(8) In section 100J of that Act (application of Part 5A to new authorities, Common Council etc.)—
(a)in subsection (1), after “Except in this section,” insert “and subject as follows,”, and
(b)after subsection (2A) insert—
“(2B) In section 100A, subsections (5A), (7A) to (7F) and (9) do not apply to—
(a) a joint waste authority;
(b) the Common Council other than in its capacity as a local authority or police authority;
(c) a joint board or a joint committee falling within subsection (2) above;
(d) the Homes and Communities Agency; or
(e) a Mayoral development corporation.”.
My comments below are on the draft “Policy on the Reporting of Council Meetings” which is appendix 1 to agenda item 3’s report.
The first sentence of 1.3 is inaccurate as the regulations don’t form part of the Local Audit and Accountability Act 2014 c.2. Section 40 of the Local Audit and Accountability Act 2014 (which came into force on the 30th March 2014) just gives the power to the Secretary of State to put the regulations before Parliament which happened last year. The Openness of Local Government Bodies Regulations 2014 have been in force since the 6th August 2014.
The draft policy itself refers to “Council” meetings (by which is generally meant meetings of all 66 councillors) rather than all public meetings held by Wirral Council. In the last year there have been nine public meetings of all councillors but hundreds of public meetings when its various committees and subcommittees are included. Regulation 4 of the Openness of Local Government Bodies Regulations 2014 modifies section 100A subsection 7 of the Local Government Act 1972 with extra sections 7A-7F which I have already detailed above.
“S.100E of the Local Government Act 1972 (Application to committees and sub-committees) states:
(1) Sections 100A to 100D above shall apply in relation to a committee or sub-committee of a principal council as they apply in relation to a principal council. ”
It needs to be cleared up whether “Council meetings” refers to public meetings of all Wirral Council’s committees and sub-committees or just a meeting of all 66 councillors.
2.3 states “Any reporting/recording of Council meetings/proceedings must be in accordance with the law and this Policy.”
As I will detail below the draft policy conflicts with what the law currently states on this matter. However it would be ultra vires (unlawful) for Wirral Council to try use a policy as justification which supposedly gives chairs of meetings powers to stop filming of meetings that Wirral Council does not have. Since the new regulations came into force, Wirral Council can only prevent reporting/recording at a public meeting (as detailed in Regulation 4(2)) if the press/public are excluded from a public meeting.
4.1 is the part I have the most objection to. I will start with the third to fifth bullet points:
“not film, photograph or otherwise capture the image or face of a person who has raised concern over their rights being infringed by the reporting (or any associated activity). In such circumstances, those seeking to report the meeting should seek advice from the Chairperson (who shall be advised by the legal (or other relevant) officer in attendance);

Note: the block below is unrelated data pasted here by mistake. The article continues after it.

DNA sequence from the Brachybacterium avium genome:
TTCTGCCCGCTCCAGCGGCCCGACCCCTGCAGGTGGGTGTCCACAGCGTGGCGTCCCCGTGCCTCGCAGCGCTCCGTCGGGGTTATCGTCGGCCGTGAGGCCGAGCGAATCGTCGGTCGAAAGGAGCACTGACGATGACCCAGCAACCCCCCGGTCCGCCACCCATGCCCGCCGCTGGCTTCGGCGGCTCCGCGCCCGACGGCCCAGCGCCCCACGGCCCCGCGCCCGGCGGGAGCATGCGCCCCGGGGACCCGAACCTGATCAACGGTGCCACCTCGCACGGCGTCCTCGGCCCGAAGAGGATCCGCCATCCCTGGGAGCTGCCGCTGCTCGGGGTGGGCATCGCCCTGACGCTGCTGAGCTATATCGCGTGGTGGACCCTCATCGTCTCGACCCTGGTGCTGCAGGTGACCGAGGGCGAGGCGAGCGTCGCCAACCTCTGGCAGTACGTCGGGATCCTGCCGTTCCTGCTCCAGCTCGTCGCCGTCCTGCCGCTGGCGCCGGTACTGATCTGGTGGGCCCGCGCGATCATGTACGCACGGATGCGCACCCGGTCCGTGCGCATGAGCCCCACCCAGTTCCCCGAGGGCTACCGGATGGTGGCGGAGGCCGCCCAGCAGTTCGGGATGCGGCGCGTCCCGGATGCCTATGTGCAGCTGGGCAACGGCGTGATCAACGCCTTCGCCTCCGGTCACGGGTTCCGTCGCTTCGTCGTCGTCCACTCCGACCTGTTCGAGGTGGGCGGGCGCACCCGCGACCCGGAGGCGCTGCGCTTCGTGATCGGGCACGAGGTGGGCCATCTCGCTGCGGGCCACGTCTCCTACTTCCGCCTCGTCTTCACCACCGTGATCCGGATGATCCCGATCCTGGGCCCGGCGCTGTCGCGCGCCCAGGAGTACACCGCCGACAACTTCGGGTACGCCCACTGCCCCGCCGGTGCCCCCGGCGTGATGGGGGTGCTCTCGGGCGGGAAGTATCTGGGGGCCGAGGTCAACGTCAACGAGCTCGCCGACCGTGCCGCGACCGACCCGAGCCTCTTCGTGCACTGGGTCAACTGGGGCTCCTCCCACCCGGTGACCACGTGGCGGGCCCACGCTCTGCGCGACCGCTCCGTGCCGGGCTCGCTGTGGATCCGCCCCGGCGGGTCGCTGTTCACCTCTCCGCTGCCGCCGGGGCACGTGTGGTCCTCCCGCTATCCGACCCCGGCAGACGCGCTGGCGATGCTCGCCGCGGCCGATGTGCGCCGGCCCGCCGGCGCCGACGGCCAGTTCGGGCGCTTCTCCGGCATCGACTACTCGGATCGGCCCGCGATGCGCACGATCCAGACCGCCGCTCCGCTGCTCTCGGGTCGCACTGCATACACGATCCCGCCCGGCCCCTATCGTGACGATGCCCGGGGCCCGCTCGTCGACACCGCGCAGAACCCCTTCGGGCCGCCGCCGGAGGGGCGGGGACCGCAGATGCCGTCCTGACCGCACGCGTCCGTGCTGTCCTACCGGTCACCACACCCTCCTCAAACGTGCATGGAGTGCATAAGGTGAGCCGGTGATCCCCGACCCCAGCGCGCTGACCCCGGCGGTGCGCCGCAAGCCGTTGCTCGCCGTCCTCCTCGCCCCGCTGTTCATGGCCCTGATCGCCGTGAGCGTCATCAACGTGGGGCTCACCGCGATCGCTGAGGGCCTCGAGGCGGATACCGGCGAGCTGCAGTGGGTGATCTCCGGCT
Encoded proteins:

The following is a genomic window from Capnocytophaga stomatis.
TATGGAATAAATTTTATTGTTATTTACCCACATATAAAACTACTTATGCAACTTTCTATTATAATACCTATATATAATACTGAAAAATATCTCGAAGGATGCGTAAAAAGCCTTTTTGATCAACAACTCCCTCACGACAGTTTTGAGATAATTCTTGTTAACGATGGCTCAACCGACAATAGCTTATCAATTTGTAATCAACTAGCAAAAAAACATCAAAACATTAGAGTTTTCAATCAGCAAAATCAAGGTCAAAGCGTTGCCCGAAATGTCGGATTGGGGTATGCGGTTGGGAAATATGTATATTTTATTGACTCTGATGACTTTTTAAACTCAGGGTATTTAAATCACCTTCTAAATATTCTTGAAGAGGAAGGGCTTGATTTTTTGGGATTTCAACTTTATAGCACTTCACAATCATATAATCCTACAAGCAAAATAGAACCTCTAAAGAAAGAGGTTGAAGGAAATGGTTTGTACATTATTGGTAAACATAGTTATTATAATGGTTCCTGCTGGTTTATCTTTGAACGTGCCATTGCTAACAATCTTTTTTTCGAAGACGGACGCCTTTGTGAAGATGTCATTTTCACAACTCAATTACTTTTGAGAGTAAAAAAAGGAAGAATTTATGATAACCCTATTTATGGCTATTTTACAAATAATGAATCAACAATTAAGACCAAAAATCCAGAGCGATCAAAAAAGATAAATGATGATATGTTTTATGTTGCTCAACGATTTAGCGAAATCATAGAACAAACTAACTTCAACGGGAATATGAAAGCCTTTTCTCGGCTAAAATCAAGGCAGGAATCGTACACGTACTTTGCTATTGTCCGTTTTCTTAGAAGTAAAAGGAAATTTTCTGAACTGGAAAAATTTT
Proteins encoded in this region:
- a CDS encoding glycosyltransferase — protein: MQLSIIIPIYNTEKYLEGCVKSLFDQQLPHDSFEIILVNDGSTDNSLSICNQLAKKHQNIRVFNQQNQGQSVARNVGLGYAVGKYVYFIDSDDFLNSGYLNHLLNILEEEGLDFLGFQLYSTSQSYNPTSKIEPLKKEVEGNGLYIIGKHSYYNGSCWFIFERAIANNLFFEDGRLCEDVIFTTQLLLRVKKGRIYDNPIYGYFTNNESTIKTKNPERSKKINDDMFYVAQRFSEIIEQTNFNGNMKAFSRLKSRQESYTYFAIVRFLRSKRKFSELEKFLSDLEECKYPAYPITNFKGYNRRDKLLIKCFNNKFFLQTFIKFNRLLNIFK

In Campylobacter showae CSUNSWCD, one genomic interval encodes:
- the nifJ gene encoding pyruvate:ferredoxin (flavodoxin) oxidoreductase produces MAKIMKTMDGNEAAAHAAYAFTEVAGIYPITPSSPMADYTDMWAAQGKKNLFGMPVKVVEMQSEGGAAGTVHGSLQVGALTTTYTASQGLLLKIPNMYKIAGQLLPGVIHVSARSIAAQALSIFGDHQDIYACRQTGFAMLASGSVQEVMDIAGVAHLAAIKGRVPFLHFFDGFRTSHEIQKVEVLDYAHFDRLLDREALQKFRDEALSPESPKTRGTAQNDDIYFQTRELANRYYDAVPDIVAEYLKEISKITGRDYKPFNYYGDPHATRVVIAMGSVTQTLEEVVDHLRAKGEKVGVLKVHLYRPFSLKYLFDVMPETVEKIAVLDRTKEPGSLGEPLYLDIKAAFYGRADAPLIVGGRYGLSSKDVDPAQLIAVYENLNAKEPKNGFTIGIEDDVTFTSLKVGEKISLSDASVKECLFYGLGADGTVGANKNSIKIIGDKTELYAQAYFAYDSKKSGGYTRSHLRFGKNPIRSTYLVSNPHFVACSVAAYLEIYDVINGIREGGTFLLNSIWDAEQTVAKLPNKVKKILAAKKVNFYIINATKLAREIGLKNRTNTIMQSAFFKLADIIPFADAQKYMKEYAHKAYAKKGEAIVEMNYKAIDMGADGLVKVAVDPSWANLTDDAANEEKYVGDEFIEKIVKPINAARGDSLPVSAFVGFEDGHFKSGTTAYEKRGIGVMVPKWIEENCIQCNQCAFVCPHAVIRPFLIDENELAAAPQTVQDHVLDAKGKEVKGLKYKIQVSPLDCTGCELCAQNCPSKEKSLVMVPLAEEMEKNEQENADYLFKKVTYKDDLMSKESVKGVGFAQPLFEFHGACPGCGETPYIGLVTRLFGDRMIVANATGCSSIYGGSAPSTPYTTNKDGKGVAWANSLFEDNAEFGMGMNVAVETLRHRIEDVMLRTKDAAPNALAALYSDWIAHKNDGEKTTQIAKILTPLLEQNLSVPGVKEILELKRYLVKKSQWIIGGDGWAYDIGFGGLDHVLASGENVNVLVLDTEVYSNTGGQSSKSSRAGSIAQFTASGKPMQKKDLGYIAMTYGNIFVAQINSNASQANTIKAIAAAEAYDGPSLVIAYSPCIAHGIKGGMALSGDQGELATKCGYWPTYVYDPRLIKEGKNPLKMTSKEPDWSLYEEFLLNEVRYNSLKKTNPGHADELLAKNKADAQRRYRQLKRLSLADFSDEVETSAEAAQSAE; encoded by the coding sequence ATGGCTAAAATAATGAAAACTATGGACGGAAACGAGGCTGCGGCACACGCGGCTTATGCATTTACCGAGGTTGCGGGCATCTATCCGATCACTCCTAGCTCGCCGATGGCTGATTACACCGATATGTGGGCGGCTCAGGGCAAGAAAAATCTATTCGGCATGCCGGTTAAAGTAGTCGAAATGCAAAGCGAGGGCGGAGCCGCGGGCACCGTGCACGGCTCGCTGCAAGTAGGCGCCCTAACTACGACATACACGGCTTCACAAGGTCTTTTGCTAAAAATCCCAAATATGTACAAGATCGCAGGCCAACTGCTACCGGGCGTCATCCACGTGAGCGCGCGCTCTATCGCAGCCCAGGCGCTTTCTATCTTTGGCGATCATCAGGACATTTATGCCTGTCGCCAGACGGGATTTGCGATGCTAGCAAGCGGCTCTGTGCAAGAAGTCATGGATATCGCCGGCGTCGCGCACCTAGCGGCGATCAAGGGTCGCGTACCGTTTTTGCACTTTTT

not film, photograph or otherwise capture the image, body or face of a minor (who shall for the purposes of this Policy be defined as anyone under the age of 18 years) unless express permission has been obtained from the parent(s) of that child(ren);
not film or photograph a vulnerable person who has objected to being filmed or photographed.”
Firstly, there isn’t a right not to be filmed at a public meeting so this is misleading. Secondly just dealing with practicalities some committees (I’ll give Licensing Act 2003 Sub-Committee meetings as one example) will decide on their chair at the meeting itself.
Other public meetings such as the Wirral Schools Forum or the Youth and Play Advisory Committee aren’t run by democratic services, therefore don’t have a solicitor from Wirral Council’s legal department to offer advice.
I will deal with the three issues in turn:
1) A “person” could mean literally anyone. In theory a councillor about to make a controversial decision (such as closing a school or a controversial planning application) could in theory use this to prevent any photos or video of them actually making such a decision appearing in the press. The same could be said about senior officers at Wirral Council proposing such a course of action.
Preventing filming or photography in such circumstances would both be breaching regulation 4 (which requires “any person attending is to be permitted to report on the meeting”) and such a decision would probably place Wirral Council in breach of s.6(1) of the Human Rights Act 1998 “It is unlawful for a public authority to act in a way which is incompatible with a Convention right”, in reference to article 10 which is included below. There are plenty of examples of cases that came before the courts where previous attempts by public authorities to censor “political speech” had been deemed unlawful:
“Freedom of expression
1 Everyone has the right to freedom of expression. This right shall include freedom to hold opinions and to receive and impart information and ideas without interference by public authority and regardless of frontiers. This Article shall not prevent States from requiring the licensing of broadcasting, television or cinema enterprises.